Under this activity, I will work with a panel of scientists appointed by the Secretary General of the United Nations to monitor the achievement of global goals of sustainable development and the lessons that can be drawn for policies worldwide
The comparative study is to see how American historical archaeologists have studied religious sites and sacred sites.
It is to investigate how the study, research questions, and interpretations of religious sites and sacred sites has changed over the last century.
As a cell biologist and biochemist, Dr. Emr’s research has focused on uncovering the molecular mechanisms responsible for the biogenesis of specialized compartments, called organelles, which are present inside all cells. These organelles perform key biochemical functions that keep cells alive.
Growing season temperatures are projected to
increase in corn production areas. In previous work,
we have identified responses and possible
adaptations to increasing temperature that minimize
negative impacts of high temperatures on corn yields.
We will extend this work to identify adaptation
opportunities and improve yield predictions for
projected changes in future corn production climates.
My mission is to work with beekeepers in New York State to understand the factors affecting honey bee health, with a focus on pathogens, pesticides, and management practices. I provide extension and education through the NYS Beekeeper Tech Team, the Cornell Master Beekeeper Program, the Pollinator Network Website, and a variety of workshops. The overall goal of beekeeping extension is to improve honey bee colony health and the profitability of the beekeeping industry.
The website provides knowledge about poverty risk for the individual, and for individuals in other categories of risk. This permits individuals to know their risk in comparison to others. The website has been viewed 758,000 times as of February 12, 2017
My goal is to increase honey bee health by educating beekeepers, gardeners, the public, government, and pesticide applicators. I use a variety of avenues and platforms to educate and inform these individuals including the following:
• Advising particular groups, such as the NYS Pollinator Task Force Team and the Apiary Industry Advisory Committee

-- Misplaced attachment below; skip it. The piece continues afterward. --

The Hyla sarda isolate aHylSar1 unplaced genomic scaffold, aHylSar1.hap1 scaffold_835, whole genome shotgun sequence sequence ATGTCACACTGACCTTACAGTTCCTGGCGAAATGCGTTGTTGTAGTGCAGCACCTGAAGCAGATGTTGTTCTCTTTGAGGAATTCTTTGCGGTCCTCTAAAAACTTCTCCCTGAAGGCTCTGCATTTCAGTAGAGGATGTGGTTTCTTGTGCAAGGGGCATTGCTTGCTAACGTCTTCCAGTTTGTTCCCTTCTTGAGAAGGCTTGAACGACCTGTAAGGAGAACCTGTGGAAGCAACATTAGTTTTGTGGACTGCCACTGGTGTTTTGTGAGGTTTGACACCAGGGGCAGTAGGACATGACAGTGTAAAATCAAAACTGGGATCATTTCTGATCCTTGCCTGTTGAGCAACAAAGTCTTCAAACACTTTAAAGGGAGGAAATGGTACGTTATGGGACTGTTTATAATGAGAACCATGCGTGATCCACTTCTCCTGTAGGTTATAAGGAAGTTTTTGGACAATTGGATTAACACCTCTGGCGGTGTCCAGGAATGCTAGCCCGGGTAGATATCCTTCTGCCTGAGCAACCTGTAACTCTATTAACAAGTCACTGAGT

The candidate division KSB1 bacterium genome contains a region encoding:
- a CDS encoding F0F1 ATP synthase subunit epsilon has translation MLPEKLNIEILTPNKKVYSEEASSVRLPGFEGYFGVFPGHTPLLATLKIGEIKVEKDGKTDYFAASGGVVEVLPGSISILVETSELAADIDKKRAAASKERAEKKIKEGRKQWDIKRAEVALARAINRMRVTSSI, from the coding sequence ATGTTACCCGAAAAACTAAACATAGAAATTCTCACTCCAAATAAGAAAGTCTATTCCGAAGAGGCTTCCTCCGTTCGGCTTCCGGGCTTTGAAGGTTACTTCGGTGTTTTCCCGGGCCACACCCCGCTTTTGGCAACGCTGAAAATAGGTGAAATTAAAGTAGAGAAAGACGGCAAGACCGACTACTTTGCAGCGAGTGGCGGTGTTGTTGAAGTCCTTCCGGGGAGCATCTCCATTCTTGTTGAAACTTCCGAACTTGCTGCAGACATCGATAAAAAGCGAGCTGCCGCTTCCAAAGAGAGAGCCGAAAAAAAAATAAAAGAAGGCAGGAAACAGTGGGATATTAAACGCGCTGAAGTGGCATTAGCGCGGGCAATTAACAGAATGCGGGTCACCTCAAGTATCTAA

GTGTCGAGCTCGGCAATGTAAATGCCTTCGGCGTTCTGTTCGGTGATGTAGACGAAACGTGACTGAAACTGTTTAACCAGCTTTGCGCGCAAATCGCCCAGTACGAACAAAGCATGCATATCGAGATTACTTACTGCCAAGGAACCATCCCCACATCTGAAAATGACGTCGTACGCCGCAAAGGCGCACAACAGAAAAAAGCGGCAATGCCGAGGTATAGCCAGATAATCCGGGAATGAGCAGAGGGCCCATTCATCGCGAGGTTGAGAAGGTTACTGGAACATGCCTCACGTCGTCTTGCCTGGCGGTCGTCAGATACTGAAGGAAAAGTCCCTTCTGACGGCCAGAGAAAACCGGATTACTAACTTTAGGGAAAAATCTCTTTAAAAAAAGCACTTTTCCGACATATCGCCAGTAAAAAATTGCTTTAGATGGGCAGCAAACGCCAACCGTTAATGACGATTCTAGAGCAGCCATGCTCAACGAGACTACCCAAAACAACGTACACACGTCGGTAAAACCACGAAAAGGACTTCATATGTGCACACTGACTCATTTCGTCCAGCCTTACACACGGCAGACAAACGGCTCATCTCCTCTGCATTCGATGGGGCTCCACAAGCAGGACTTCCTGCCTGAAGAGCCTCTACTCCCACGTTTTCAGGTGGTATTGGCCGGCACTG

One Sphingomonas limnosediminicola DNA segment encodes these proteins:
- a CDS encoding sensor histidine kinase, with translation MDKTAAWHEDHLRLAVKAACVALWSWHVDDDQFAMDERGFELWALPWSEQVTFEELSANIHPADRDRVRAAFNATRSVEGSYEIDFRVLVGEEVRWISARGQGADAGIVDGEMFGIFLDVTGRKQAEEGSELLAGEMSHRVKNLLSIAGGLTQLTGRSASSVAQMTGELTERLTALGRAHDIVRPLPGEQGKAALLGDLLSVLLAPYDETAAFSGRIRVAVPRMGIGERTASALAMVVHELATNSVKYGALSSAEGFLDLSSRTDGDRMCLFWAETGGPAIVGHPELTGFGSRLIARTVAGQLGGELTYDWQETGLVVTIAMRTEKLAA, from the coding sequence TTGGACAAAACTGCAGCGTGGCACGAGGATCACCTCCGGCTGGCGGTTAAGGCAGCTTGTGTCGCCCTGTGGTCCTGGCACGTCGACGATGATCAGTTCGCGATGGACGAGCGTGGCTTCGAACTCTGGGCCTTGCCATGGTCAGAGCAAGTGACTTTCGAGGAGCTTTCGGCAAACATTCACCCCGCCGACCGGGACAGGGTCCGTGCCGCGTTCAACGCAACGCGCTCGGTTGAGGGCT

• Creating a brand new pollinator website for anyone to access: www.pollinator.entomology.cornell.edu
In November 2015, the two co-leaders for Cornell Garden-Based Learning (CGBL), Marcia Eames-Sheavly and Lori Brewer, hosted a three-day partnership convening at Light on the Hill, a retreat center in Van Etten, NY; we received a CALS diversity grant to offset the cost of this retreat. We invited representatives of the New York State Food Banks, Cornell Cooperative Extension educators, and community members and campus-based professionals with important perspectives.
New York sod producers are tasked with meeting high consumer expectations of pest and pathogen-free turf. Current options for pest control in sod are limited, and sod producers have voiced a need for improved alternative pest control options. Entomopathogenic nematodes (EPNs) have shown promise in biological control of turf pests, and there are many species available commercially. Commercial EPNs, however, exhibit poor persistence in the field, require multiple applications, and are typically too costly for use in sod production.
Drilling the Marcellus shale for natural gas extraction consists of many disparate actions by multiple mining companies, including drilling process, leasing and contracts, spills and violations and water withdrawals. Assembling this data in one model can help make transparent the collective or aggregate impacts (positive and negative) of this industry operating in rural Pennsylvania. Many impacts are felt north of the border in New York State.